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Bill Berkowitz: Horowitz's Battlefield Academia

David Horowitz's Battlefield Academia

Sixties lefty turned right wing activist, provocateur, and GOP political consultant is leading a McCarthy-like charge on college campuses across the country
Bill Berkowitz

A specter is again haunting U.S. colleges and universities.

At the beginning of the Cold War in the early 1950s, Joseph McCarthy, the infamous Republican Senator from Wisconsin, stalked the political landscape hurling reckless charges that hordes of Communists had infiltrated the U.S. government before, during and after World War II.

Sen. McCarthy and his band of self-proclaimed patriots also trained their guns on the creative community -- writers, directors and actors working in Hollywood and on Broadway -- as well as public school teachers and academics on college campuses across the country.

The hysteria these men stirred up through largely unsubstantiated charges caused thousands of people to lose their jobs. Some committed suicide.

Flash forward 50 years: David Horowitz, the 1960s left-wing radical turned right-wing activist/provocateur and Republican political consultant, has picked up McCarthy's baton. Disguised as an attempt to broaden free speech on campus, Horowitz's Academic Bill of Rights -- which aims to stifle the speech of liberal academics -- has been making the rounds of state houses and college campuses during the past year or so.

In Florida, State Representative Dennis Baxley (R-Ocala) has introduced an Academic Freedom Bill of Rights after he "attended a conservative conference in St. Louis last summer where Horowitz spoke about academic freedom," the St. Petersburg Times reported.

Baxley's legislation, which in late March passed out of the House Choice and Innovation Committee by an 8-to-2 vote (the only two Democrats on the committee voted against it), was a broad assault on academic freedom.

In addition to guaranteeing that students would "not be punished for professing beliefs with which their professors disagree," the bill would have advised professors "to teach alternative 'serious academic theories' that may disagree with their personal views."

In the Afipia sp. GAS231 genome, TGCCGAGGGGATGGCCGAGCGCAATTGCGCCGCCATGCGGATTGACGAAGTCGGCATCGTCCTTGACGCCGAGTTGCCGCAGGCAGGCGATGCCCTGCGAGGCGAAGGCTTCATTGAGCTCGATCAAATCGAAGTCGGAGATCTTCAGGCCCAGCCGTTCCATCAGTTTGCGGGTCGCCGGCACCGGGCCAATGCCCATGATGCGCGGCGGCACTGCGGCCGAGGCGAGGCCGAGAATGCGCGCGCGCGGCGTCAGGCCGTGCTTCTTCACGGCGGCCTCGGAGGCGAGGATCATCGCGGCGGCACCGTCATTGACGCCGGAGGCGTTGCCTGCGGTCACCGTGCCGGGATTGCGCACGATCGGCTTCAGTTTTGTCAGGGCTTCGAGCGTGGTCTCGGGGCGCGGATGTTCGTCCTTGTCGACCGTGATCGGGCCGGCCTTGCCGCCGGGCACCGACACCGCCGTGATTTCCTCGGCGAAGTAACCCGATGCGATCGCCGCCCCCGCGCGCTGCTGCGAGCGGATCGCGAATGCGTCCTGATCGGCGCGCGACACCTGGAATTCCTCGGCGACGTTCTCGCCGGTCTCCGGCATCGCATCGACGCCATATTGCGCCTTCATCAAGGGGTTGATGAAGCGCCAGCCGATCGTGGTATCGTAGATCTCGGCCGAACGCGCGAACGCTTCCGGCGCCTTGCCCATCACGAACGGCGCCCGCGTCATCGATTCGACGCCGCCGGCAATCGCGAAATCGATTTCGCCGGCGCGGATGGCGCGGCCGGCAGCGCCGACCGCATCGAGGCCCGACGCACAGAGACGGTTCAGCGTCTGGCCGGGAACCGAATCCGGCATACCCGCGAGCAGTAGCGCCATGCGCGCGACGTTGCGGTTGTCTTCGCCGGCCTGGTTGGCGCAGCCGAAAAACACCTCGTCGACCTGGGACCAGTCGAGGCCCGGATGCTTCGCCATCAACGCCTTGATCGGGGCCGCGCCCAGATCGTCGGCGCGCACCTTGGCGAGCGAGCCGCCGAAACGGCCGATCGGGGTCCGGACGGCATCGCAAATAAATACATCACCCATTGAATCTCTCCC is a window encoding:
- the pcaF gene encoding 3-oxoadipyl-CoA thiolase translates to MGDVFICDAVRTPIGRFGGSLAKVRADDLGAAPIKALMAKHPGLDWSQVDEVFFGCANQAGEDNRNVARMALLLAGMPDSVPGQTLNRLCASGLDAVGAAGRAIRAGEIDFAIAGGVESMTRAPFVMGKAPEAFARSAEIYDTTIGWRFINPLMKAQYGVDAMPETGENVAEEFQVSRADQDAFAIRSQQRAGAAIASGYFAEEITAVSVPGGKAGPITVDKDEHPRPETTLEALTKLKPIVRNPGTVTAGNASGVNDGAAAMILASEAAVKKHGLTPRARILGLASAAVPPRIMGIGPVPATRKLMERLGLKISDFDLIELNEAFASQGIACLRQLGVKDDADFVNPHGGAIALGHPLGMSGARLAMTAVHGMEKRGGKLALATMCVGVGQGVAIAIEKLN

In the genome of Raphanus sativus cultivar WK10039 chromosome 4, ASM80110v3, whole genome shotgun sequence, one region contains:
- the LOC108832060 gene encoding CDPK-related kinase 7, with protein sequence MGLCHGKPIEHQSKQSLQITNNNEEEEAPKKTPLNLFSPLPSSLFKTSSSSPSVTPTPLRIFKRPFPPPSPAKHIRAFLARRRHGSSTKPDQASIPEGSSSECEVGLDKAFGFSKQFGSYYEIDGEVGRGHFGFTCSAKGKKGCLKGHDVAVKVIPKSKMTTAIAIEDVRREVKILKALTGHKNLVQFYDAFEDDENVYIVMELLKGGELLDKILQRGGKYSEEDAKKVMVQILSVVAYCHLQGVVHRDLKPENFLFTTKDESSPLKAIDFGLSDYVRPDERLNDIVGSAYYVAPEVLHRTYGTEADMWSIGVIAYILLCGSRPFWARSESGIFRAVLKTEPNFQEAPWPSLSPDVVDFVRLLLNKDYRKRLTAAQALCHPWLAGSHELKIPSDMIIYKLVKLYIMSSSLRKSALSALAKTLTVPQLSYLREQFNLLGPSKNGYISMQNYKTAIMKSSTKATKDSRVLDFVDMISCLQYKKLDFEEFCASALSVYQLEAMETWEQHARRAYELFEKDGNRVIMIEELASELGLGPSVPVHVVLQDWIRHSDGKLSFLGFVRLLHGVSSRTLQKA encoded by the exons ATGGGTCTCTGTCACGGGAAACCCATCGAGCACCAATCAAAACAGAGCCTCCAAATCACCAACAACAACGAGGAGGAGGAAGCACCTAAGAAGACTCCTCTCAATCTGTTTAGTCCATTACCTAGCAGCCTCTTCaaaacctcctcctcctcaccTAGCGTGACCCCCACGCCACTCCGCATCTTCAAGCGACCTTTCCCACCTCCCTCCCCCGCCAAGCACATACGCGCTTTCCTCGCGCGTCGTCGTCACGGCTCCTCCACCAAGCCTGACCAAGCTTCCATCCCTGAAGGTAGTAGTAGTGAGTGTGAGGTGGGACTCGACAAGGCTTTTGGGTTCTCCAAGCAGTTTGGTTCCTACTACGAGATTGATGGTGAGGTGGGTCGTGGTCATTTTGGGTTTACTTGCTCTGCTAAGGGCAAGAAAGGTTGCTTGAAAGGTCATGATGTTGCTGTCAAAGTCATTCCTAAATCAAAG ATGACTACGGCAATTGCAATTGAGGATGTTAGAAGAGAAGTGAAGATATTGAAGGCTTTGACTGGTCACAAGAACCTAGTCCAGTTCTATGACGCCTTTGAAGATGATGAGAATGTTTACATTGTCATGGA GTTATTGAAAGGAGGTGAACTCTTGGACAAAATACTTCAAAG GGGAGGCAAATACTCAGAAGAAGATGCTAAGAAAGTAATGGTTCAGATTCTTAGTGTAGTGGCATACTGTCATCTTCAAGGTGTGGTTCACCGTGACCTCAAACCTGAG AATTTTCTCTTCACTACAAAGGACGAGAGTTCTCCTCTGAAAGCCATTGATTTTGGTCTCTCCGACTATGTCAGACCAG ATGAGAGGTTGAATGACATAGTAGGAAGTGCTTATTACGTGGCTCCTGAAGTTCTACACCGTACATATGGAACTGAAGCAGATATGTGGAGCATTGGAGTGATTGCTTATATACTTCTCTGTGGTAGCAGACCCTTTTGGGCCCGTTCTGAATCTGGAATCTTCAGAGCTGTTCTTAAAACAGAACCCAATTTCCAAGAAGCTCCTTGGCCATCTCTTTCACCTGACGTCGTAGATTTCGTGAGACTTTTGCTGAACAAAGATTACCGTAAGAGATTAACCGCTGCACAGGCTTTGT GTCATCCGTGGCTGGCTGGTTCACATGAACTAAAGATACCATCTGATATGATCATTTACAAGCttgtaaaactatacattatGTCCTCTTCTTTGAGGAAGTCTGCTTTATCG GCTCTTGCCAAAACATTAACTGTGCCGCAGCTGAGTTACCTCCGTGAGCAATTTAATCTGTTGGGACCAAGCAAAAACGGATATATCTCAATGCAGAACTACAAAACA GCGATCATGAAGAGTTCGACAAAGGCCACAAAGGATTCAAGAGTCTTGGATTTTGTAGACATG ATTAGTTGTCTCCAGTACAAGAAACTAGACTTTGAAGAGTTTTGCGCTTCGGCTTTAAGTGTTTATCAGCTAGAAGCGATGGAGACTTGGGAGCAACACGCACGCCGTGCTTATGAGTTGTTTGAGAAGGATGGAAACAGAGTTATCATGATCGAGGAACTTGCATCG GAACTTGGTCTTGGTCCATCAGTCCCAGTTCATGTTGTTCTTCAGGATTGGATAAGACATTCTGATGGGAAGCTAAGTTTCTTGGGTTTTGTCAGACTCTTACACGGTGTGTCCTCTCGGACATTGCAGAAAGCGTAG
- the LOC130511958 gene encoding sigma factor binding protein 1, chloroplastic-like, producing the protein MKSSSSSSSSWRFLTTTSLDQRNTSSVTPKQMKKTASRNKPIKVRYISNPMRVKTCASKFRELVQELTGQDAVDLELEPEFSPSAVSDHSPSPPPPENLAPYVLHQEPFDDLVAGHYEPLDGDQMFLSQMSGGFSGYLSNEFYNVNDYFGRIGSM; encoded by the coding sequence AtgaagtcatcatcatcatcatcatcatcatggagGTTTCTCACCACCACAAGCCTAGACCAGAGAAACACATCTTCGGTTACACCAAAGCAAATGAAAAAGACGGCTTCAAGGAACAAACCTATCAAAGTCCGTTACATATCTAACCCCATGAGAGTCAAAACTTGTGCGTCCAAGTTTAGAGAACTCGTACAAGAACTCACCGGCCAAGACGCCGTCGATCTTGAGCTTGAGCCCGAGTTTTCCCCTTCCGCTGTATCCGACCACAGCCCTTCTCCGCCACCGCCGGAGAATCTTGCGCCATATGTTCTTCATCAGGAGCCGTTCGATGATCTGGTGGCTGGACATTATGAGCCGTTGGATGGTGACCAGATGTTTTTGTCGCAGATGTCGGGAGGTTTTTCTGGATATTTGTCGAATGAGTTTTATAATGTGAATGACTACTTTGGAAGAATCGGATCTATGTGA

"Some professors say, 'Evolution is a fact. I don't want to hear about Intelligent Design (a creationist theory), and if you don't like it, there's the door,'" Baxley maintained.

According to a legislative staff analysis of the bill, students who felt their views were disrespected in the classroom or thought they were singled out for "public ridicule" by their professors would have the right to sue them and the university.

"Despite the state Senate's decision not to consider Baxley's bill, I have heard that he hasn't given up and may reintroduce the House bill next session," Susan Greenbaum, the president of the Faculty Senate at the University of South Florida, told IPS.

"Baxley also appealed directly to the state's university presidents to implement his proposals administratively. As chair of the Education Council and as a member of the Education Appropriations Committee, a very important House committee, Baxley certainly has their attention."

"The real test," Greenbaum pointed out, "will come in whether there is an escalation in student grievances at Florida universities, and what happens to those complaints. However, what seems to be lacking in this whole issue is real student dissatisfaction. They have garnered almost no action among students on these campuses; David Horowitz presented a pitiful array of dubious anecdotes when he testified in Tallahassee."

In addition to Florida, legislators in 13 other states have introduced some type of "Academic Freedom" legislation. California and Maine are considering "an academic bill of rights [containing] an eight-point credo designed to increase political diversity in the classroom."

In early June, the Christian Science Monitor reported that "four state universities in Colorado... [had] adopted the principles under legislative pressure in 2004."